The Social Security Administration decision making process can be complicated and time-consuming. If your Social Security disability case has either been denied at the Appeals Council level or if the Appeals Council chose not to review your Social Security disability case it means that you have been fighting for Social Security Disability Insurance or Supplemental Security Income benefits for many months or years.
Do you have any other options? Should you file your Social Security disability claim again or should you move forward with a civil action in federal district court. Filing a civil claim is not considered part of the Social Security Administration appeals process, but it will be the last level to appeal your Social Security disability decision.
How long do I have to file a civil action in U.S. District Court?
There is a statute of limitations for filing your case. All civil actions must be filed within 60 days from the date you receive the notifications of the Appeals Council decision. All requests must be filed in the court that serves your judicial district. You will be required to pay a filing fee. Claimants who cannot afford the fee may be able to request that the fee is waived.
After the action has been filed in the appropriate court you must send the Social Security Administration Office of General Counsel copies of the complaint that was filed and the summons issued by the court. All information sent to the Social Security Administration should be copied and sent certified mail.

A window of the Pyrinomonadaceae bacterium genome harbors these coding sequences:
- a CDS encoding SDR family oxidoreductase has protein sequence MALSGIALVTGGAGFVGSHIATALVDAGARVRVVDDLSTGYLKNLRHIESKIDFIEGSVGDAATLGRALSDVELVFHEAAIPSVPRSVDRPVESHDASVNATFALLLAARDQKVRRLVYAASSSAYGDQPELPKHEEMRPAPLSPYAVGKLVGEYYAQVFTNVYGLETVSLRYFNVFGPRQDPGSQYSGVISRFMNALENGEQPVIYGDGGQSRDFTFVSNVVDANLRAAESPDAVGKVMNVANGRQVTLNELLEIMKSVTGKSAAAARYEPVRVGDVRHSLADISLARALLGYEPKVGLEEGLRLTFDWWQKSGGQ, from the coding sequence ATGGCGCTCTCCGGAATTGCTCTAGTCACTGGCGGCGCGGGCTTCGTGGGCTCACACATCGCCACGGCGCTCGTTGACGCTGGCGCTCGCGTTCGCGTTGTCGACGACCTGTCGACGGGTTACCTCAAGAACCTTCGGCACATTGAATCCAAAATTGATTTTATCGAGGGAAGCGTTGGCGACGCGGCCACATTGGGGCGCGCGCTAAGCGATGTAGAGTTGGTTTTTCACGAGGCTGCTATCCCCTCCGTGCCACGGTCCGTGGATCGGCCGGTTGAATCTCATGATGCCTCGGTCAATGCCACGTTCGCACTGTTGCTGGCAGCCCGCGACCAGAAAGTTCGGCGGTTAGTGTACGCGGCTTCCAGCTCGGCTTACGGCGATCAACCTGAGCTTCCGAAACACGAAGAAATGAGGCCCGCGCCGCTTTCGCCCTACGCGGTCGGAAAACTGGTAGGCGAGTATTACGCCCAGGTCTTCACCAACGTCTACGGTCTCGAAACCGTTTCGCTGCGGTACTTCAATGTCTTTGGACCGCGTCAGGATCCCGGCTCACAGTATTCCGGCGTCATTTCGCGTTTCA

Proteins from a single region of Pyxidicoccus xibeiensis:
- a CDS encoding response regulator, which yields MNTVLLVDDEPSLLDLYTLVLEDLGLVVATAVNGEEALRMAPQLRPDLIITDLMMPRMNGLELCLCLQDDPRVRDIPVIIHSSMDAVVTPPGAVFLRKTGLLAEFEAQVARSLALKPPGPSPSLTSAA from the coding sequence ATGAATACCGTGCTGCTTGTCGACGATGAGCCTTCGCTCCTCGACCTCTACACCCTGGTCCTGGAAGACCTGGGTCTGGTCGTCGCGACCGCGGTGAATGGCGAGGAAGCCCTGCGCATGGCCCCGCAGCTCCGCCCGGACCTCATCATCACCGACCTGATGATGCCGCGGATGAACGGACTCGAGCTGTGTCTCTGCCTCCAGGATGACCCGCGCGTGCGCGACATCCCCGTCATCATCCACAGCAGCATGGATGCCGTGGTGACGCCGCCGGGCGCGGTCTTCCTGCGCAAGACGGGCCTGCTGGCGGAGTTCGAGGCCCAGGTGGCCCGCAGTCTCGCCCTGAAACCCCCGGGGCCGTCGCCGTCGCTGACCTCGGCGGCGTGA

Will a Disability Lawyer take my disability case?
If you have not contacted a disability lawyer prior to this point, now is the time. Many claimants complain that they have difficulty getting a disability lawyer to handle their claim at this level, especially if the attorney has not been involved with the case from the beginning. Hopefully, you have a disability lawyer who has been working with you from the beginning and is ready to help you at this stage of the process.
What if I miss the deadline to request a civil action for my disability case?
Many claimants want to know what their options are if they miss the deadline to file the civil action. The Social Security Administration does allow for extensions to the deadlines for filing cases at every state in the appeals process if a “good cause” exists, but the SSA has limited what they consider as a good cause to the following:
- The claimant was seriously ill and could not contact the Social Security Administration.
- There was a death or serious illness in the claimant’s family.
- The claimant’s records were destroyed by fire or another cause.
- The claimant’s representative requested additional information.
- The claimant received incorrect information from a SSA representative and was mislead about their right to request additional appeals.
- The claimant did not receive their notice of determination.
- Request was made in good faith but it was filed to the wrong agency
- The claimant thought their representative had filed the request
- The claimant could not understand the requirements due to their physical or mental health conditions.
- The claimant was attempting to gather evidence for their claim but could not complete the request prior to the deadline.
- Other unavoidable circumstances made it impossible to file the request.
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- Social Security Administration Disability and Unemployment Benefits (disabilitybenefitshome.com)
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